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Cracked Wall and Bricks, Subsidence? Settlement? Botched up Job?

Cracked Wall and Bricks, Subsidence? Settlement? Botched up Job?

Old 05-12-11, 08:04 AM
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Cracked Wall and Bricks, Subsidence? Settlement? Botched up Job?

What do you make of this crack? Subsidence? Settlement? Is it serious? How much to repair?

A little background info:
I am looking to purchase this property, the owner assures me its not a problem as its been like this when he bought the house 5 years ago.

The house inside has been recently decorated and I could not see any evidence of damp.

There used to be trees near the corner of the house which were removed 6 months ago.

Old 05-12-11, 03:48 PM
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That's alot of work there. Did he say why he was selling? I would look for another house.
Old 05-12-11, 05:25 PM
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I'm not a mason but it looks to me like the only way to fix the chimney would be to tear it down and rebuild it
Old 05-14-11, 05:41 AM
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This is very old construction, and old brick work, with less than standard brick. With the removal of the trees, there could have been footing settlement. That is if there was a substantial footing to begin with. How old is the structure?
Old 05-14-11, 07:58 AM
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I really don't see and real signs of footing settlement because the movement is outward.

I see a lot of "deferred maintenance" judging by the old vines on the walls and off the top of the roof. This indicates water problems withe the roof and flashing that could easily get into the masonry.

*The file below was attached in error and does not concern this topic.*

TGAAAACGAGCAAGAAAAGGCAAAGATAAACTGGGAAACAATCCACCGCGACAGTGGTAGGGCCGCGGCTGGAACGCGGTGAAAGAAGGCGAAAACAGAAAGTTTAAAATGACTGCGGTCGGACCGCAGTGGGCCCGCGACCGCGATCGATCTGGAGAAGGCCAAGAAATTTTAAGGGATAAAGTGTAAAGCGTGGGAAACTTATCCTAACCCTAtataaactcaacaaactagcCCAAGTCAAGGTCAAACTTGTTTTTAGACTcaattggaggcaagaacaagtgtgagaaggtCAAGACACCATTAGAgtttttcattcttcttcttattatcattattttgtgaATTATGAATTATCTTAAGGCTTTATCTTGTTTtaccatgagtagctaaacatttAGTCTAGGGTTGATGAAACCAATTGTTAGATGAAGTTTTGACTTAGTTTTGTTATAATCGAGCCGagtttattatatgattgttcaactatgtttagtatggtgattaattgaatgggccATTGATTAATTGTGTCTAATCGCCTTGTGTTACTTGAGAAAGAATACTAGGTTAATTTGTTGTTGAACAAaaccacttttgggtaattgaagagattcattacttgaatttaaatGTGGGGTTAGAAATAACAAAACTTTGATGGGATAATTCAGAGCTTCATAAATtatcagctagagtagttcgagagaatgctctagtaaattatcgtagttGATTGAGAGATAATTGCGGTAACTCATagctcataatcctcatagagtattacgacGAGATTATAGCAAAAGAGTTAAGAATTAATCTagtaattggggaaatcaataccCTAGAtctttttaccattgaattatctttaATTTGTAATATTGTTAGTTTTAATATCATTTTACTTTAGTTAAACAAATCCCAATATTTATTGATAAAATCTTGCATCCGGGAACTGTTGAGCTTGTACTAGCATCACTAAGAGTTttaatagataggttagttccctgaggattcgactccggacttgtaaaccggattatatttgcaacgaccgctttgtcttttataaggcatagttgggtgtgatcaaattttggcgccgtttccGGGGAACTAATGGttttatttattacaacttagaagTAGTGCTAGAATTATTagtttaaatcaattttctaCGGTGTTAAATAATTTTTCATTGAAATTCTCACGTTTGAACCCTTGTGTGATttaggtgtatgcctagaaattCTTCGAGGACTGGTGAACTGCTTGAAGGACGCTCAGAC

If you have any cold temperatures and there is freezing this coul force the brick outward.

An addition problem could be the expansion due to heat when the chimney is used for a long time when the chimney flues temperatures cause expansion outward and vertical cracks. If you do have a ceramic chimney flue it may have been mortard solidly to the brick exterior and it is probably cracked also due to the heat expansion.

This is not a new problem and was going on before the previous owner bought it, but it only showed up recently when the "pretty" ivy was removed in the last few years.

It should be rebuilt and roof/flashing examined also.

Old 01-05-12, 09:46 AM
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I agree that the foundation does not appear to be the problem. The cracks do not appear to follow all the way to grade. This is more likely due to water infiltration and possibly freeze/thaw issues. It is not easy or cheap to fix but it is fixable. Most of the brick joints could be ground out to a depth of 1" or less and repointed. Some of the brick may need to be removed, cleaned up, reset and pointed. At that time you might want to consider adding some additional masonry anchors to secure the exterior brick to the backup to minimize future issues. If you are very handy you could take this on yourself but this may be a job for a pro.

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